Insights Gained by Incorporating Continuous Vehicle Length Data into Empirical Freeway Bottleneck Diagnosis
Eren Yuksel, University of South FloridaShow Abstract
Robert Bertini, Oregon State University
Brian Staes, University of South Florida
Nikhil Menon, University of South Florida
There are many essential measured fundamental traffic data parameters including vehicle count, occupancy, and speed that can be used for transportation planning, design, operations, and performance monitoring/management in real time and over longer periods of time. Federal, state, regional/local agencies, and the private sector invest substantial resources toward collecting traffic data. Fundamental traffic data can also help to identify bottleneck locations, provide information to travelers, track economic impacts of travel demand, reveal traffic pattern changes due to incidents and construction, and can be converted to key performance measures. A small portion of this overarching data collection effort includes vehicle classification stations that provide truck counts (and lengths) for freight planning, pavement design, operations and enforcement purposes. There is a distinctive data stream available for the freeway system in the Portland, Oregon region, supported by the PORTAL data hub. In addition to housing continuous 20-sec vehicle count, speed, and occupancy data for more than 1,000 sensors since 2004, this system uniquely provides volume bins at 4 length-based classifications. This study analyzes traffic conditions along an 18-mile section of southbound I-5 in Portland. In order to reveal bottleneck locations and their activation times, oblique curves of cumulative vehicle count, time-mean speed, truck volume, and total vehicle length were utilized. Both bottleneck locations and their activation times were found to be reproducible from day to day. The availability of a continuous stream of vehicle length data revealed unique, high resolution, spatiotemporal features of freeway traffic hitherto unavailable to the researcher or practitioner.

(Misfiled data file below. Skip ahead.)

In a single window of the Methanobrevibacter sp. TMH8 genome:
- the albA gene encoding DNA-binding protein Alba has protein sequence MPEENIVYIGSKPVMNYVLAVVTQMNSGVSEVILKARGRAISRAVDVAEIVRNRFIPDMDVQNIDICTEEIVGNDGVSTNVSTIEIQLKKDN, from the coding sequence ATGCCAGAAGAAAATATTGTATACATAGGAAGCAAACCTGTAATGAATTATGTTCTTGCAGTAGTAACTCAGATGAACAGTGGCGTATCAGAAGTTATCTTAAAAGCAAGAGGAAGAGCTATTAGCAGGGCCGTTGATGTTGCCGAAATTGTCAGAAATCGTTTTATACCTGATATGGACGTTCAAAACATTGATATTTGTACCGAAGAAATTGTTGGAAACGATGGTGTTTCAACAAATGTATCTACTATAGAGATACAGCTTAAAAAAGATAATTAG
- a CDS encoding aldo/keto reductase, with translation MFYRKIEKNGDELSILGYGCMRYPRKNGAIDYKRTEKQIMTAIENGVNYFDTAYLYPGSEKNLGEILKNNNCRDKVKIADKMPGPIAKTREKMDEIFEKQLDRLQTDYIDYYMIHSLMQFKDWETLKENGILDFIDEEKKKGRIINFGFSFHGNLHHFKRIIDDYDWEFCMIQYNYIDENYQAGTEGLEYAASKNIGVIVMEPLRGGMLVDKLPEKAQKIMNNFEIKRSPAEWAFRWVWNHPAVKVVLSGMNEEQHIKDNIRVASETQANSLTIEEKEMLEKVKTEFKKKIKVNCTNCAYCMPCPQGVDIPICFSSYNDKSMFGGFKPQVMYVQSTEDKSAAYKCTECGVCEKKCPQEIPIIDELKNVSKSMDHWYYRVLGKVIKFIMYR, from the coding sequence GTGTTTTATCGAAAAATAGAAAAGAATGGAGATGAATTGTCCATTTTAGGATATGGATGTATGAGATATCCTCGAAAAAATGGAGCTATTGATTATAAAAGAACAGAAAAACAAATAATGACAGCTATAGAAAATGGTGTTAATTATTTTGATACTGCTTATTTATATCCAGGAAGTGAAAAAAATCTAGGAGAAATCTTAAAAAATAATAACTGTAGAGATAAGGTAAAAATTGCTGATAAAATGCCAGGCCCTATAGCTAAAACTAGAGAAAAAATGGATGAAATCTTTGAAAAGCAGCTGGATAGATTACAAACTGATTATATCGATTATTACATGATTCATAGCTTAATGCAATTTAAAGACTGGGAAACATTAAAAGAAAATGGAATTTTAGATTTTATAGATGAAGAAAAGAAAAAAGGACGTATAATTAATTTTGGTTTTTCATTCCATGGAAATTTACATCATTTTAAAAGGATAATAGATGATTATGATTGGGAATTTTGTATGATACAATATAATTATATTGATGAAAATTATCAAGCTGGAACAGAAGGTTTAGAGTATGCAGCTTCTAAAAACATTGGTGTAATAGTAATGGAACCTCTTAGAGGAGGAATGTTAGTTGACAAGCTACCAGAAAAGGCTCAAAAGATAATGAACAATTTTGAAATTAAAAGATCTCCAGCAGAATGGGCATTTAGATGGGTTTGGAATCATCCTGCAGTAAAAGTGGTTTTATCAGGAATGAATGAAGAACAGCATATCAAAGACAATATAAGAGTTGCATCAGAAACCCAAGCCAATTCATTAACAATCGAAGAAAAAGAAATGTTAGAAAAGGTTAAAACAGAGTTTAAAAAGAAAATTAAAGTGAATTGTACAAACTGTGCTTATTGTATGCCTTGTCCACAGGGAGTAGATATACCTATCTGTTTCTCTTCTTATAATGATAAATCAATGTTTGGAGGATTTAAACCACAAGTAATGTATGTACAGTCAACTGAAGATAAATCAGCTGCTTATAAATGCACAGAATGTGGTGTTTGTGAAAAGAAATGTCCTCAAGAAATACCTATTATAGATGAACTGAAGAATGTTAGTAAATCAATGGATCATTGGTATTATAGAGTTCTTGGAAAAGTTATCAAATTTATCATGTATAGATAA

Queue Length Estimation for Metered On-Ramps: A Multi-Source Data Approach
Xiaoling Luo, Chongqing Jiaotong UniversityShow Abstract
Xiaobo Ma (email@example.com), University of Arizona
Matthew Munden, Arizona Department of Transportation
Yao-Jan Wu, University of Arizona
Yangsheng Jiang, Southwest Jiaotong University
Queue length information is a critical input for ramp metering management. Based on accurate and reliable queue length, the inflow rate can be optimized to maximize the benefit of ramp metering. This paper proposes a queue length estimation method for metered on-ramps. In the proposed method, multiple data sources including INRIX data, controller event-based data, and loop detector data are used. The proposed method is based on the Resilient backpropagation neural network (RPROP-NN) model. In addition, the proposed method is enhanced by two techniques. One technique is to implement the decision tree to determine whether the queue length is larger than zero or not. Also, the second technique is to check whether the queue length reaches the ramp queue capacity by using the loop occupancy rate data. Three ramps along the SR-51 freeway in Phoenix, Arizona are selected to evaluate the proposed method. The proposed method is compared with the Kalman filter (KF)-based method, proposed in previous research. The results show that the average improvements over the KF-based method are 46.82% and 63.08% for the estimated accuracy and reliability, respectively.